I’ve been watching the Baltimore Police Departments Facebook feed all night. They consistently refer to those out in the streets as “criminals”, once referring to them as “people without regard for life”. This is labeling that is incredibly unhelpful. These are citizens of a major city and they are angry. To call them criminals and thugs dehumanizes them and gives the police blank check to use violence against them. The “supporters” on the Facebook feed reinforce this notion. “Animals!” “Thugs!” “Terrorists!” “Turn the hoses on them!” “Run them over!” “It’s time for deadly force!” People from the safety of their computers, who truly do have no regard for human life, are egging the police on in this tense moment. Not helpful. It would be more helpful if the police understood themselves as part of a system that has helped to negatively impact the esteem of people in these communities. It would be helpful if police understood their own traumas that they may be acting out on other people. It’s not helpful for police to perpetuate “us and them” narratives.
Almost every meeting I attend has a police presence. They aren’t there for security, they are there to introduce themselves to the community and try to build some positive in-roads with neighbors. They know that there is an image problem. They know that there are trust issues. I do genuinely believe that most of them are good people. One or two that I’ve met have grown up in Baltimore city and they want to make their city better. I applaud that. I think of the story of the centurion in Luke 7. He was a good man despite being a part of the most violent of police states. But that doesn’t change the fact that he was a centurion, an occupier. In many cities, the police forces do not feel like fellow citizens caring for communities. They feel like occupying forces there to stamp down insurrection. Jesus was amazed by the faith of the centurion. Sometimes I’m amazed by good cops. I have to remind myself that they are people too.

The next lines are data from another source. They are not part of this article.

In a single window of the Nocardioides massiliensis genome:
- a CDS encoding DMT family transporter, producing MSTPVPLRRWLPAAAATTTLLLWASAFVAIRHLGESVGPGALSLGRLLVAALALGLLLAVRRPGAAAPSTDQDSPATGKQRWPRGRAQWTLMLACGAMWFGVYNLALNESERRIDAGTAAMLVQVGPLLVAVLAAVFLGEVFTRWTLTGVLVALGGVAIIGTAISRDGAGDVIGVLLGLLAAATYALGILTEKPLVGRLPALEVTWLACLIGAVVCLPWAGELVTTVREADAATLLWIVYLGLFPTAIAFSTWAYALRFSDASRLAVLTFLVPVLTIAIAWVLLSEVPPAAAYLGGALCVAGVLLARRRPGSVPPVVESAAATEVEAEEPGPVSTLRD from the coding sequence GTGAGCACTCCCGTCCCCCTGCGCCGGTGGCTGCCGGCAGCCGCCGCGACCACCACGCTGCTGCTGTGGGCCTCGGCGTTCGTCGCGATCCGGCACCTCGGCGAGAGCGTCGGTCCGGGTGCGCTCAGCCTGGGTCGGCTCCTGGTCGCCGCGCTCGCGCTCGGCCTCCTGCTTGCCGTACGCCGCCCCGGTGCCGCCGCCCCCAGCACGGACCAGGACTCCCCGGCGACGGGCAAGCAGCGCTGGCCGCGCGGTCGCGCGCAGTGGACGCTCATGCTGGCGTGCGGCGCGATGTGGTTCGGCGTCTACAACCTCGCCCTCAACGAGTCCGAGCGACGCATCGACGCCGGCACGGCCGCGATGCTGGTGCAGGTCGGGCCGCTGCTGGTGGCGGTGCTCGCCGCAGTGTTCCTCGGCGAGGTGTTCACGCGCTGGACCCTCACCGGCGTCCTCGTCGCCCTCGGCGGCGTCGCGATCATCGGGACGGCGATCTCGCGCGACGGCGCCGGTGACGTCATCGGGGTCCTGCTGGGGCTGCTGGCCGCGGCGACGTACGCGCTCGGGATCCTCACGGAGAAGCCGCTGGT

I’m sad tonight. The air in Baltimore is heavy. The tension is palpable. In a few hours I will go into work. I feel a renewed sense of purpose around my work. My job is to enhance the ability of these neighborhoods to respond in positive ways to the traumas of their communities. There will be much work to do. I may help clean up in some of the riot areas. I may touch up the paint on the playground equipment we had volunteers work on this past weekend. I’ll probably just sit with some neighbors and ask them how they are doing. I’ll listen because first and foremost, traumatized people need to be heard. And then we’ll talk about gardens. Or youth activities. Or farmers’ markets. Or anything that reminds them and me that tomorrow is going to happen. Because that’s also what traumatized people need… hope.